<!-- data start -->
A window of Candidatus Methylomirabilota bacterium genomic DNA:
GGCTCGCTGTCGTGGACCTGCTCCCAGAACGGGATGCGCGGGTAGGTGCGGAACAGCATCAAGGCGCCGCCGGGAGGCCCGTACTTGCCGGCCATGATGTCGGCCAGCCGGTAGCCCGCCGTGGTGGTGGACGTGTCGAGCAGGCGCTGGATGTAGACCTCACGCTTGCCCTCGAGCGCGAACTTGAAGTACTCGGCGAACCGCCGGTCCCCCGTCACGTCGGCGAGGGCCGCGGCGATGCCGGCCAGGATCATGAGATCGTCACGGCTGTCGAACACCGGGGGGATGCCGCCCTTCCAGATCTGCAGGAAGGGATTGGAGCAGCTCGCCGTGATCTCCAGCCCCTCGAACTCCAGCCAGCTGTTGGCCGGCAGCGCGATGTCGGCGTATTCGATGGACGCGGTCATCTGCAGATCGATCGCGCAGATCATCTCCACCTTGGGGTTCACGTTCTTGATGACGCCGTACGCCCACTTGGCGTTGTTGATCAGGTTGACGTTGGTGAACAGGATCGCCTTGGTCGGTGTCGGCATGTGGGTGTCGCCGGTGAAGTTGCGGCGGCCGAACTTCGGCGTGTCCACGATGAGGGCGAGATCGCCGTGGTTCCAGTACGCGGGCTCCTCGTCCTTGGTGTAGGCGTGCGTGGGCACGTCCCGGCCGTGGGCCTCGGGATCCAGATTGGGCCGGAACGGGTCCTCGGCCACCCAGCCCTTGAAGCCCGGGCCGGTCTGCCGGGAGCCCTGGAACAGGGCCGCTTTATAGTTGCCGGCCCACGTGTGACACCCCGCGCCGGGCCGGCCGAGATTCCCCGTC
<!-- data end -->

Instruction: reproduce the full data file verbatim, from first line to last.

A window of Candidatus Methylomirabilota bacterium genomic DNA:
GGCTCGCTGTCGTGGACCTGCTCCCAGAACGGGATGCGCGGGTAGGTGCGGAACAGCATCAAGGCGCCGCCGGGAGGCCCGTACTTGCCGGCCATGATGTCGGCCAGCCGGTAGCCCGCCGTGGTGGTGGACGTGTCGAGCAGGCGCTGGATGTAGACCTCACGCTTGCCCTCGAGCGCGAACTTGAAGTACTCGGCGAACCGCCGGTCCCCCGTCACGTCGGCGAGGGCCGCGGCGATGCCGGCCAGGATCATGAGATCGTCACGGCTGTCGAACACCGGGGGGATGCCGCCCTTCCAGATCTGCAGGAAGGGATTGGAGCAGCTCGCCGTGATCTCCAGCCCCTCGAACTCCAGCCAGCTGTTGGCCGGCAGCGCGATGTCGGCGTATTCGATGGACGCGGTCATCTGCAGATCGATCGCGCAGATCATCTCCACCTTGGGGTTCACGTTCTTGATGACGCCGTACGCCCACTTGGCGTTGTTGATCAGGTTGACGTTGGTGAACAGGATCGCCTTGGTCGGTGTCGGCATGTGGGTGTCGCCGGTGAAGTTGCGGCGGCCGAACTTCGGCGTGTCCACGATGAGGGCGAGATCGCCGTGGTTCCAGTACGCGGGCTCCTCGTCCTTGGTGTAGGCGTGCGTGGGCACGTCCCGGCCGTGGGCCTCGGGATCCAGATTGGGCCGGAACGGGTCCTCGGCCACCCAGCCCTTGAAGCCCGGGCCGGTCTGCCGGGAGCCCTGGAACAGGGCCGCTTTATAGTTGCCGGCCCACGTGTGACACCCCGCGCCGGGCCGGCCGAGATTCCCCGTC